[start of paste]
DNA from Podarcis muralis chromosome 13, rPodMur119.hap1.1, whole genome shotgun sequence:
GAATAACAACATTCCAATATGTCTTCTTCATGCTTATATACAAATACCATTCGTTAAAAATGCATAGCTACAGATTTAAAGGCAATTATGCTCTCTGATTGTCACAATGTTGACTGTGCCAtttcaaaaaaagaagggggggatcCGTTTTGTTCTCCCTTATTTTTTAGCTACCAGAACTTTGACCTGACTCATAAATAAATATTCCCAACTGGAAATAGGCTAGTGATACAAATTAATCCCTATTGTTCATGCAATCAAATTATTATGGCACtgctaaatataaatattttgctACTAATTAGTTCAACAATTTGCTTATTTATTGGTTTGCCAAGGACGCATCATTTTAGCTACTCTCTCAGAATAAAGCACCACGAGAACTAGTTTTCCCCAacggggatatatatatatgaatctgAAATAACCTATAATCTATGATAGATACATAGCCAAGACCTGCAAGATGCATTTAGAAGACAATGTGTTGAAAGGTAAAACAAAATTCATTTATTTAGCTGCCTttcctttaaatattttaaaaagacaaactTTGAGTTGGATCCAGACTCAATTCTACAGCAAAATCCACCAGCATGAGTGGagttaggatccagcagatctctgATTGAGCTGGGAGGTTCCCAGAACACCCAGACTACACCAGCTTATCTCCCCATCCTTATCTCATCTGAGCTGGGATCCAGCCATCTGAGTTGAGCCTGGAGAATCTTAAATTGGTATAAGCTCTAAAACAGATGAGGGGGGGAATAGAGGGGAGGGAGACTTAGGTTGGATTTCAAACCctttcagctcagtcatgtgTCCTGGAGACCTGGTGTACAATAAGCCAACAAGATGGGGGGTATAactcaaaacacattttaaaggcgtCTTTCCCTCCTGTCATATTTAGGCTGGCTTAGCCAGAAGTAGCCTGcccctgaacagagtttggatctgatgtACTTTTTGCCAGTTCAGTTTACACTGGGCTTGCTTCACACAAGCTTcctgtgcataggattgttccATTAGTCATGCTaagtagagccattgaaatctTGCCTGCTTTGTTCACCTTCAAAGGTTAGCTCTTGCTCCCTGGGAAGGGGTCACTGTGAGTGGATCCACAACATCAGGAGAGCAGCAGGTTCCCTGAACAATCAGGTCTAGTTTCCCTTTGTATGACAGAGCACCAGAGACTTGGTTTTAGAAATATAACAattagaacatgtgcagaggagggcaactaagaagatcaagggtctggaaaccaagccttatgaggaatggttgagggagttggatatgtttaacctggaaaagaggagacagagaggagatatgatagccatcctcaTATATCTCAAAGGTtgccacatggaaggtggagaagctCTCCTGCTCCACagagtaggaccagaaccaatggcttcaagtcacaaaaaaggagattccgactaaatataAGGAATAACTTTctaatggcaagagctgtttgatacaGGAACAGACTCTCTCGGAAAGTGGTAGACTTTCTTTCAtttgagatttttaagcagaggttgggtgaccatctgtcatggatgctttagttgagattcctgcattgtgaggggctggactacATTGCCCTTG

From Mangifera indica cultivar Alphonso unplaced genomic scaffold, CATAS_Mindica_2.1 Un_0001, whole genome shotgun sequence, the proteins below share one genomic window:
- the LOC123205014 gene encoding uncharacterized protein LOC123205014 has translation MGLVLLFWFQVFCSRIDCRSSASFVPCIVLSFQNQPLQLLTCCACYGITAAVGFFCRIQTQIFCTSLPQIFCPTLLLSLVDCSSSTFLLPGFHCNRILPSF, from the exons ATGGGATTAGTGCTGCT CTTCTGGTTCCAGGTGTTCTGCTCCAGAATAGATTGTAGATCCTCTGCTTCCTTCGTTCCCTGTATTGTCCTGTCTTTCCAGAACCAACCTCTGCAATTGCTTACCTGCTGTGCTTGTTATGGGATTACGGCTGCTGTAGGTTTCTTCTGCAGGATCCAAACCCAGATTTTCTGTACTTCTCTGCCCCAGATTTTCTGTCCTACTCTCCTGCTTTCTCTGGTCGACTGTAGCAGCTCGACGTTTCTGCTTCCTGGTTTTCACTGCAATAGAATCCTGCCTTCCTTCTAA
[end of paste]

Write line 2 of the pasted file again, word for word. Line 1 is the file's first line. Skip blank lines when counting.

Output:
GAATAACAACATTCCAATATGTCTTCTTCATGCTTATATACAAATACCATTCGTTAAAAATGCATAGCTACAGATTTAAAGGCAATTATGCTCTCTGATTGTCACAATGTTGACTGTGCCAtttcaaaaaaagaagggggggatcCGTTTTGTTCTCCCTTATTTTTTAGCTACCAGAACTTTGACCTGACTCATAAATAAATATTCCCAACTGGAAATAGGCTAGTGATACAAATTAATCCCTATTGTTCATGCAATCAAATTATTATGGCACtgctaaatataaatattttgctACTAATTAGTTCAACAATTTGCTTATTTATTGGTTTGCCAAGGACGCATCATTTTAGCTACTCTCTCAGAATAAAGCACCACGAGAACTAGTTTTCCCCAacggggatatatatatatgaatctgAAATAACCTATAATCTATGATAGATACATAGCCAAGACCTGCAAGATGCATTTAGAAGACAATGTGTTGAAAGGTAAAACAAAATTCATTTATTTAGCTGCCTttcctttaaatattttaaaaagacaaactTTGAGTTGGATCCAGACTCAATTCTACAGCAAAATCCACCAGCATGAGTGGagttaggatccagcagatctctgATTGAGCTGGGAGGTTCCCAGAACACCCAGACTACACCAGCTTATCTCCCCATCCTTATCTCATCTGAGCTGGGATCCAGCCATCTGAGTTGAGCCTGGAGAATCTTAAATTGGTATAAGCTCTAAAACAGATGAGGGGGGGAATAGAGGGGAGGGAGACTTAGGTTGGATTTCAAACCctttcagctcagtcatgtgTCCTGGAGACCTGGTGTACAATAAGCCAACAAGATGGGGGGTATAactcaaaacacattttaaaggcgtCTTTCCCTCCTGTCATATTTAGGCTGGCTTAGCCAGAAGTAGCCTGcccctgaacagagtttggatctgatgtACTTTTTGCCAGTTCAGTTTACACTGGGCTTGCTTCACACAAGCTTcctgtgcataggattgttccATTAGTCATGCTaagtagagccattgaaatctTGCCTGCTTTGTTCACCTTCAAAGGTTAGCTCTTGCTCCCTGGGAAGGGGTCACTGTGAGTGGATCCACAACATCAGGAGAGCAGCAGGTTCCCTGAACAATCAGGTCTAGTTTCCCTTTGTATGACAGAGCACCAGAGACTTGGTTTTAGAAATATAACAattagaacatgtgcagaggagggcaactaagaagatcaagggtctggaaaccaagccttatgaggaatggttgagggagttggatatgtttaacctggaaaagaggagacagagaggagatatgatagccatcctcaTATATCTCAAAGGTtgccacatggaaggtggagaagctCTCCTGCTCCACagagtaggaccagaaccaatggcttcaagtcacaaaaaaggagattccgactaaatataAGGAATAACTTTctaatggcaagagctgtttgatacaGGAACAGACTCTCTCGGAAAGTGGTAGACTTTCTTTCAtttgagatttttaagcagaggttgggtgaccatctgtcatggatgctttagttgagattcctgcattgtgaggggctggactacATTGCCCTTG